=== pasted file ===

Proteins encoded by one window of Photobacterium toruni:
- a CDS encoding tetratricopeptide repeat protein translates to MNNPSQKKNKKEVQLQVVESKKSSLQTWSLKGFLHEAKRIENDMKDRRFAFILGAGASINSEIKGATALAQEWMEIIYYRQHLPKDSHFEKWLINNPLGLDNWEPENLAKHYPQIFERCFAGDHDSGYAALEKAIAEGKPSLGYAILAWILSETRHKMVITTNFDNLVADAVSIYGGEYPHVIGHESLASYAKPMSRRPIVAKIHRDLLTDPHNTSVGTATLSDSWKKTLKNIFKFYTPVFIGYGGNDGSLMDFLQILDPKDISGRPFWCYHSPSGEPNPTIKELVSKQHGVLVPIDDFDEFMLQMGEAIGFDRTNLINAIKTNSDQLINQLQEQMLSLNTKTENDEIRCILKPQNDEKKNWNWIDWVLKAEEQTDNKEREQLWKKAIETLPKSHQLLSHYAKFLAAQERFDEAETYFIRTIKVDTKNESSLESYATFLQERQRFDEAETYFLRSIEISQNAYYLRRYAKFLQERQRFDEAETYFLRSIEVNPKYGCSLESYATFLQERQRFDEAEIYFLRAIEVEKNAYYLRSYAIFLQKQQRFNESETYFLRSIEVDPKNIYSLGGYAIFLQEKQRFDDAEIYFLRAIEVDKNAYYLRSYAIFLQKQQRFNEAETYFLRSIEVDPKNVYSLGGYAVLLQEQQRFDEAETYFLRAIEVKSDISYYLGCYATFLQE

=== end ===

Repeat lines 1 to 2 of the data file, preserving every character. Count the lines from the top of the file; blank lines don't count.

Proteins encoded by one window of Photobacterium toruni:
- a CDS encoding tetratricopeptide repeat protein translates to MNNPSQKKNKKEVQLQVVESKKSSLQTWSLKGFLHEAKRIENDMKDRRFAFILGAGASINSEIKGATALAQEWMEIIYYRQHLPKDSHFEKWLINNPLGLDNWEPENLAKHYPQIFERCFAGDHDSGYAALEKAIAEGKPSLGYAILAWILSETRHKMVITTNFDNLVADAVSIYGGEYPHVIGHESLASYAKPMSRRPIVAKIHRDLLTDPHNTSVGTATLSDSWKKTLKNIFKFYTPVFIGYGGNDGSLMDFLQILDPKDISGRPFWCYHSPSGEPNPTIKELVSKQHGVLVPIDDFDEFMLQMGEAIGFDRTNLINAIKTNSDQLINQLQEQMLSLNTKTENDEIRCILKPQNDEKKNWNWIDWVLKAEEQTDNKEREQLWKKAIETLPKSHQLLSHYAKFLAAQERFDEAETYFIRTIKVDTKNESSLESYATFLQERQRFDEAETYFLRSIEISQNAYYLRRYAKFLQERQRFDEAETYFLRSIEVNPKYGCSLESYATFLQERQRFDEAEIYFLRAIEVEKNAYYLRSYAIFLQKQQRFNESETYFLRSIEVDPKNIYSLGGYAIFLQEKQRFDDAEIYFLRAIEVDKNAYYLRSYAIFLQKQQRFNEAETYFLRSIEVDPKNVYSLGGYAVLLQEQQRFDEAETYFLRAIEVKSDISYYLGCYATFLQE